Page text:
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Energy execs look to emerging technology to help employees, not replace them

U.S. energy executives are looking to emerging technologies like artificial intelligence and intelligent automation to improve business operations, but do not expect it to eliminate jobs, according to KPMG’s 2018 U.S. Energy Outlook Survey. In fact, 51 percent see technology replacing tasks so employees can focus on strategic activities, and 32 percent plan to use technology to improve products and services.

“Emerging technology is disrupting the status quo, and concepts around digital labor and cognitive technology are being explored industry-wide, resulting in concerns over how the workforce will be affected,” said Regina Mayor, Global and U.S. energy sector leader. “However, utilizing innovative tech to alleviate mundane and time-consuming tasks will put organizations in a strong position to make big change as they operate with a more efficient workforce.”

On the topic of new technologies, the KPMG survey of 92 energy execs shows only mild concern over the impact of autonomous vehicles on the energy industry. Sixty-five percent of respondents say autonomous and electric vehicles (AV/EVs) won’t disrupt their businesses. In fact, the majority (59 percent) don’t expect business model changes due to growing adoption of AV/EVs to occur for at least five years, if at all.

Focus on Core Business a Priority
The survey points to a growing sense of optimism among energy executives, with 59 percent expecting an improved U.S. economy in the next year. Eighty-three percent plan to increase or maintain headcount. When asked about top strategic priorities over the next year, 21 percent cite reduction of cost structure, 21 percent cite acquisition of competitors or relevant businesses, 16 percent plan to invest in new products or geographies, and 11 percent point to reducing operational complexity.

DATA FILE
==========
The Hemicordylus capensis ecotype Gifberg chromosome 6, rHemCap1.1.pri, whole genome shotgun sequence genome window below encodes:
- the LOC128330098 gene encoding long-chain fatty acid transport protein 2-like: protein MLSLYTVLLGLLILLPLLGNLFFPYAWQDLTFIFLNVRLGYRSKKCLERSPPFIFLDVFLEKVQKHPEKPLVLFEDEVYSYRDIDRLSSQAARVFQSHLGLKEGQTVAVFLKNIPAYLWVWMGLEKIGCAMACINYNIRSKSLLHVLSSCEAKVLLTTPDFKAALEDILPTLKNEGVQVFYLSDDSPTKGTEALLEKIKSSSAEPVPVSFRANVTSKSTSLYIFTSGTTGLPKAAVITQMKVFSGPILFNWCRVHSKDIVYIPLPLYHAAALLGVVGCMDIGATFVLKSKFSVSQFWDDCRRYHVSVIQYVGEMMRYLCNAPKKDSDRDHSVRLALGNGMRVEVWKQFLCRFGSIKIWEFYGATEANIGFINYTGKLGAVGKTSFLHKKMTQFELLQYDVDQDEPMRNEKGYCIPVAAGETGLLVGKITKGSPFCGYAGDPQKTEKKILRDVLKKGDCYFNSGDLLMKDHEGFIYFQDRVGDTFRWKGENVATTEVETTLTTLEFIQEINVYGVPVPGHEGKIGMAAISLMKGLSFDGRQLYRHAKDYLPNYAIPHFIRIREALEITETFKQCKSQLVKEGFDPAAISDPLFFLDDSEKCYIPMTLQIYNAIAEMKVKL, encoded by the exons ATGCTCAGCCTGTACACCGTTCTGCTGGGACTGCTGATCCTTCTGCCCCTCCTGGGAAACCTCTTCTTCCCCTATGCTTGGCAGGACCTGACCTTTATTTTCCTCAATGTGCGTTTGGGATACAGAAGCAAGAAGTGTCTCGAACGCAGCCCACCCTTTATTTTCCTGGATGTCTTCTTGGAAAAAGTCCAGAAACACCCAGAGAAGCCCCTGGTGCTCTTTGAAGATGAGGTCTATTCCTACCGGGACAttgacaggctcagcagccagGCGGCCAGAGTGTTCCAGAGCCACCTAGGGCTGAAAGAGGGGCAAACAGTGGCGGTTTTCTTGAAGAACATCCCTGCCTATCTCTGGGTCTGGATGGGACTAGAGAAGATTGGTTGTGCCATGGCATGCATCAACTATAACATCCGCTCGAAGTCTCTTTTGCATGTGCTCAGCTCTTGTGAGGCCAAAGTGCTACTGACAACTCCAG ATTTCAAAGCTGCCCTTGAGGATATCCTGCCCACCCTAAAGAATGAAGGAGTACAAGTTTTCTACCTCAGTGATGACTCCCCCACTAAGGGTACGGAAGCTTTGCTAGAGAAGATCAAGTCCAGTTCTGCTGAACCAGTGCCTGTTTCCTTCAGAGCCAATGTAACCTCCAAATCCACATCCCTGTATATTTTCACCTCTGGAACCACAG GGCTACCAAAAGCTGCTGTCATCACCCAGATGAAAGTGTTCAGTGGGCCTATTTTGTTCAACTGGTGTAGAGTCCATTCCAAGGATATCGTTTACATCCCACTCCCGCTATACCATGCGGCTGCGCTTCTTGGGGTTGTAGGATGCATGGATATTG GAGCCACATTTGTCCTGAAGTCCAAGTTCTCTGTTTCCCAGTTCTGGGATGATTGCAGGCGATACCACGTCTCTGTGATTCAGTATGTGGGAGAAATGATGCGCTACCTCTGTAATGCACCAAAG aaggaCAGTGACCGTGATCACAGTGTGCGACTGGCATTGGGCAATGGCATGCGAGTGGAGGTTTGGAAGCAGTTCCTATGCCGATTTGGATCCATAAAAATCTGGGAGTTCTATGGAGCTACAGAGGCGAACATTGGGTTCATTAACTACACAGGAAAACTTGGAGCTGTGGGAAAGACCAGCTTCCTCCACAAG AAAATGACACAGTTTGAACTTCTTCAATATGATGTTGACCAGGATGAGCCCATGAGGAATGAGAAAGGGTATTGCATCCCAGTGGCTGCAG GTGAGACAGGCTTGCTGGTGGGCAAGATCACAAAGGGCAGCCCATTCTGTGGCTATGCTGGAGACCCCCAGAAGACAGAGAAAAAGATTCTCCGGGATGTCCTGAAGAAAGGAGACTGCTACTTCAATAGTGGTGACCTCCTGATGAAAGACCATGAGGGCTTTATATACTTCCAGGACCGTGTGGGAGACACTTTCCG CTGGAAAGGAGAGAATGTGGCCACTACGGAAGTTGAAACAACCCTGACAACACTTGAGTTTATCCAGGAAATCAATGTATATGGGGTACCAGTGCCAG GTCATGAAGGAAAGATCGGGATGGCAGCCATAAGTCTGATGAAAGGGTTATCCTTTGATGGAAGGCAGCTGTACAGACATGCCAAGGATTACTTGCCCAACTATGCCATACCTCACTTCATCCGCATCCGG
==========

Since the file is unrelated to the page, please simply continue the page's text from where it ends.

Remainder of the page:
However, the executives do see barriers to achieving growth over the next year: 38 percent have concerns over volatile commodity/inputs, followed by 15 percent who cite a lack of customer demand, and 13 percent who identify regulatory constraints as a hurdle. While there is still concern over commodity prices, expectations for 2018 are higher: 45 percent estimate the average price of Brent Crude oil to be between $50$59, and 49 percent expect to see prices in the $60$69 range.

Additionally, deal activity remains high, with 54 percent of respondents indicating a likelihood to be involved in a merger or acquisition this year. Twenty-nine percent indicate consolidation of core businesses as the biggest driver of M&A activity, and only six percent say bankruptcies or restructuring are an M&A driver.

On the renewable energy front, while renewables are making a strong appearance, executives indicate the future of energy is a mix. The top renewable sources for investment are solar (14%), offshore wind (7%) and biomass (7%). However, 54 percent of respondents say they have no plans to invest in renewables, and 44 percent believe we will achieve a 50 percent renewables footprint by 2035, while 30 percent say never.

“The industry is making great strides to add renewables into the mix, but power is a growing demand for our world,” said Mayor. “To achieve a sustainable future, we need to create an energy ecosystem that includes both renewables and fossil fuels, and looks at the less mature and untapped resources that will allow us to harness energy globally for the long-term.”